Biblical Messages


In this Palm Sunday worship gathering, we celebrate the work of Harold McDonald, who served as a congregational trustee since 1974, and hear a message from Mark 11.1-11, learning to whom our Hosannas should be given. You can watch the whole worship gathering below, or just the message below that. We apologize for the bad coloration in this video.

Encouragement From The Word

Ride on!

Hosanna.  “Bless the one who comes in the name of the Lord” (Psalm 118.26a, NLT).

This weekend, Christians throughout western society will celebrate Palm Sunday, when Jesus rode a donkey from the Mount of Olives into the temple in Jerusalem.  As he did, people shouted, “Hosanna!”, which means, “Save us now!”

Little did they know what they were asking.  It would signal the beginning of the last week of Jesus’ earthly ministry before he went to the cross.  Those who shouted as Jesus sauntered by on that donkey had no idea.

I am reminded of the words penned by Henry Hart Milman in 1827, printed in hundreds of hymn books since then.  His poem tells the real story of Palm Sunday so well, it deserves to be quoted in full:

Ride on, ride on in majesty!  Hark!  All the tribes hosanna cry.

O Saviour meek, pursue Thy road, with palms and scattered garments strewed.

Ride on, ride on in majesty!  In lowly pomp ride on to die.

O Christ, Thy triumphs now begin o’er captive death and conquered sin.

Ride on, ride on in majesty!  The angel armies of the sky

look down with sad and wond’ring eyes to see th’approaching sacrifice.

Ride on, ride on in majesty!  Thy last and fiercest strife is nigh.

The Father on his sapphire throne awaits his own anointed Son.

Ride on, ride on in majesty!  In lowly pomp ride on to die.

Bow Thy meek head to mortal pain, then take, O God, Thy pow’r and reign.

“In lowly pomp ride on to die.” At that point, only Jesus knew what the week would bring.  But, thanks to God’s Word, we also know.  So we can shout with the onlookers, who themselves echoed the Psalmist, “Bless the one who comes in the name of the Lord” (Psalm 118.26a, NLT).

Mark this Holy Week appropriately, knowing he rode on to die.  

Biblical Messages

Jesus Wept

On Palm Sunday, we tend to pay a lot of attention to the story of the Triumphal Entry (the version we read was in Luke 19.28-40), but not to the part that immediately follows it.  In Luke 19.41-44, Jesus weeps over Jerusalem, and he teaches us the value of lament.

In today’s message, we look at lament: how we can lament our current situation before God, and the sense in which we are facing judgment in our current circumstance.  We consider an example of lament from Psalm 42.

The message begins at 11:02.  Watch the whole gathering, or just the message if you prefer.  But if you only watch the message, watch the WHOLE message!

The Lord be with us in these challenging days!

Biblical Messages

Your King Is Coming

In John’s rendering of the Palm Sunday story – the Triumphal Entry – in John 12.12-19, his emphasis is different from that of the other gospel writers.  He focuses on the crowds.  So for this message, that’s what I decided to do, too: since Easter is next weekend, we need to be ready for whatever “crowds” the Lord will bring our way.  I learned the main points of this message from a webinar put on by The Rocket Company a few weeks back.  Have a listen, or a watch, and see if there is a way you can be ready for guests!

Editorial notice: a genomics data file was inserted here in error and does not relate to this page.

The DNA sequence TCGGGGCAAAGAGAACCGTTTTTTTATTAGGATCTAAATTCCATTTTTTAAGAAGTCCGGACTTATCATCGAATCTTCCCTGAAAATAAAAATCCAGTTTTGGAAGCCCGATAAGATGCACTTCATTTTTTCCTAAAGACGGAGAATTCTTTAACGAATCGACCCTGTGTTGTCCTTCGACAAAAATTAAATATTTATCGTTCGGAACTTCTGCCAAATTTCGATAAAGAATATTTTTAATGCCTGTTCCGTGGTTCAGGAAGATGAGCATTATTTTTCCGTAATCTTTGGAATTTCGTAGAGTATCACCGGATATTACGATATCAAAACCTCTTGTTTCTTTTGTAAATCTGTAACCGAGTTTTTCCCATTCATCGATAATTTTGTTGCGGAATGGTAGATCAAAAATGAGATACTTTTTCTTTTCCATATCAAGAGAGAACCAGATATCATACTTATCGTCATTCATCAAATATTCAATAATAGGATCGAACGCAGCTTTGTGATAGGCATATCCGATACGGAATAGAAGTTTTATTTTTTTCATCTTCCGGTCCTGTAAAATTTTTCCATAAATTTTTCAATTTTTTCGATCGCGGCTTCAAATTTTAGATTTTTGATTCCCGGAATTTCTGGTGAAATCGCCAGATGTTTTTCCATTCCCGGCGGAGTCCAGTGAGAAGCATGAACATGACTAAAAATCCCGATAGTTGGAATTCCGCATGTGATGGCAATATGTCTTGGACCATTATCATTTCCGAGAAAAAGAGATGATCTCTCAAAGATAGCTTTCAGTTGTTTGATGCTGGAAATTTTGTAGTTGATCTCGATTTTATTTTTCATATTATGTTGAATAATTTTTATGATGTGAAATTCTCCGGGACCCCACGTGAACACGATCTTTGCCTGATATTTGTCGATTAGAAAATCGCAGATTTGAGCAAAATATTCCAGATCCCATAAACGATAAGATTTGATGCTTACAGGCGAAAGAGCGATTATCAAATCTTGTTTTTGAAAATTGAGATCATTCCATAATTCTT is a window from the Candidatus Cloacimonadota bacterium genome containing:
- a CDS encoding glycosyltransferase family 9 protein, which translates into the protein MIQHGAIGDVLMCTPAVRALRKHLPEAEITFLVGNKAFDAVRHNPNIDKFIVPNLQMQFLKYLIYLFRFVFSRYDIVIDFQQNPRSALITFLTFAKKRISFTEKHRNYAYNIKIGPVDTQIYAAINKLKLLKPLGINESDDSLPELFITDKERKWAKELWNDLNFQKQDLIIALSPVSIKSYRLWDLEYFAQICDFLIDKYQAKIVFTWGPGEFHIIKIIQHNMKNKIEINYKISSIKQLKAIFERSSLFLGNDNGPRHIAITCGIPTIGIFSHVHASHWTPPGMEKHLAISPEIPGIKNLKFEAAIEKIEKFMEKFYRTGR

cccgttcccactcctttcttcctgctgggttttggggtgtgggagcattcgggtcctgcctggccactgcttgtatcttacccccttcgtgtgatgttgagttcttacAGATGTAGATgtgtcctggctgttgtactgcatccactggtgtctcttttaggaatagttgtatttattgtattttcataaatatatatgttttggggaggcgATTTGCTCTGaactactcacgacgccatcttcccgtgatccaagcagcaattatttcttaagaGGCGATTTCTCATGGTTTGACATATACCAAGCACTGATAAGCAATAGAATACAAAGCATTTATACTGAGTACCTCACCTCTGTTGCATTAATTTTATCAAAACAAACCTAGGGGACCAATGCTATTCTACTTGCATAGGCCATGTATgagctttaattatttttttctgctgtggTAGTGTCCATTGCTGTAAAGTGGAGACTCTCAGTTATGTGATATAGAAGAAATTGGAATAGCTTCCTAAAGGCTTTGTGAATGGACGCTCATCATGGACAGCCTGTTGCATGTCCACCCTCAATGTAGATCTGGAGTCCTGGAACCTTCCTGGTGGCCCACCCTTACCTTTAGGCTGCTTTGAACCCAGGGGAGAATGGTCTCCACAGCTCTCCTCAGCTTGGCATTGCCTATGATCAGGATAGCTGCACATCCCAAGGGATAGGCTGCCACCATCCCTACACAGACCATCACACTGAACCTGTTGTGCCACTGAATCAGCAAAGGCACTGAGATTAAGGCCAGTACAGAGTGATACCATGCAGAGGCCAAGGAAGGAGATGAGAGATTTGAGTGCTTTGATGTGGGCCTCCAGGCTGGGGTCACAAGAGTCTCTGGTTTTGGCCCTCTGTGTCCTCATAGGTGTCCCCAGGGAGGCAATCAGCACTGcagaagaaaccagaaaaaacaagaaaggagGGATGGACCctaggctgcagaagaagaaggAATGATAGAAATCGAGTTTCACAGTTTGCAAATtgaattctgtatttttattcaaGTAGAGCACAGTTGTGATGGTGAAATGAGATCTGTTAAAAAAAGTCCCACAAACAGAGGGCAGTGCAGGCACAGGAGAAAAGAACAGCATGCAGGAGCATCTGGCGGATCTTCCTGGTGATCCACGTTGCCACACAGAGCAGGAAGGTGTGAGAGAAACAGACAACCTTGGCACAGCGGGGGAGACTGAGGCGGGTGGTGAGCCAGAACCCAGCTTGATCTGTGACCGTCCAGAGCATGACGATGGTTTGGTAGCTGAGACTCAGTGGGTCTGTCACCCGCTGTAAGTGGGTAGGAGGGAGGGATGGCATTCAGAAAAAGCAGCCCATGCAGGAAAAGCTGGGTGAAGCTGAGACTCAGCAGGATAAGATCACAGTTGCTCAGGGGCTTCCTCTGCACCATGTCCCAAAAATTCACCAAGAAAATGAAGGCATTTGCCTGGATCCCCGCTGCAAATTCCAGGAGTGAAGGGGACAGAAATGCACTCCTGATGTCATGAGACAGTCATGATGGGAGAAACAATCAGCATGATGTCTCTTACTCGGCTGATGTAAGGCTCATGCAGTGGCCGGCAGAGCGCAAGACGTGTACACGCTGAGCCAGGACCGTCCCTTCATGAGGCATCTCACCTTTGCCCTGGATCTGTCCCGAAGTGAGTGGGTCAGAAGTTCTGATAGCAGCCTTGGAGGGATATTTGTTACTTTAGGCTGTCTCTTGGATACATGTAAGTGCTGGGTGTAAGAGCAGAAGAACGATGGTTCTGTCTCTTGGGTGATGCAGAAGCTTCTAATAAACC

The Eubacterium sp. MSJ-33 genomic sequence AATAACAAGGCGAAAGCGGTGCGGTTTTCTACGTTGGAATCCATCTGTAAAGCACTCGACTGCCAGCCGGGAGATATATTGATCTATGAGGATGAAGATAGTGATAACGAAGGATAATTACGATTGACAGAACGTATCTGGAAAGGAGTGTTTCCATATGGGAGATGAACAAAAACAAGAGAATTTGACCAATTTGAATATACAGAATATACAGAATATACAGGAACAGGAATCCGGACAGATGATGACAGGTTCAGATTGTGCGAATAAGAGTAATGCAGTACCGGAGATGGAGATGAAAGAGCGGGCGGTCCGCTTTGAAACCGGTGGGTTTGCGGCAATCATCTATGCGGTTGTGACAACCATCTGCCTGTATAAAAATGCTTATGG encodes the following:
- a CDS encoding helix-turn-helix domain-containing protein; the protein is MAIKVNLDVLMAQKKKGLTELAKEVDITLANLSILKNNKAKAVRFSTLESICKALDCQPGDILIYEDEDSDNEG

Biblical Messages

SONGS OF L(AM)ENT: Redeemer King

How does Palm Sunday relate to contemporary life?  One answer comes to us from the traditional Palm Sunday hymn by Bishop Theodulph of Orléans, a 9th century church leader who was imprisoned:  “All glory, laud, and honour, to Thee, Redeemer, King”.

What does it mean for Jesus to be Redeemer King?  Based on John 12.12-19, listen here:

Or catch the video on Facebook (which, this week, might seem a little shaky!):

Encouragement From The Word, Uncategorized


This Sunday, the church marks the beginning of Jesus’ last week before his crucifixion and glorious resurrection with what we call “the triumphal entry” amid the waving of palms – thus the term “Palm Sunday”.  Today, take a moment and ponder this passage.  Ask what the Lord is saying to you in it, and how your “Hosannas” can avoid being transformed into shouts of “Crucify him!”

As they approached Jerusalem and came to Bethphage and Bethany at the Mount of Olives, Jesus sent two of his disciples, saying to them, “Go to the village ahead of you, and just as you enter it, you will find a colt tied there, which no one has ever ridden. Untie it and bring it here.  If anyone asks you, ‘Why are you doing this?’ say, ‘The Lord needs it and will send it back here shortly.’”

They went and found a colt outside in the street, tied at a doorway. As they untied it, some people standing there asked, “What are you doing, untying that colt?” They answered as Jesus had told them to, and the people let them go.  When they brought the colt to Jesus and threw their cloaks over it, he sat on it.  Many people spread their cloaks on the road, while others spread branches they had cut in the fields.  Those who went ahead and those who followed shouted,


“Blessed is he who comes in the name of the Lord!”

“Blessed is the coming kingdom of our father David!”

“Hosanna in the highest heaven!”

Jesus entered Jerusalem and went into the temple courts. He looked around at everything, but since it was already late, he went out to Bethany with the Twelve.  (Mark 11.1-11, NIV)

“Hosanna” means “Save us!”

Let that be the cry of your heart to the Lord today.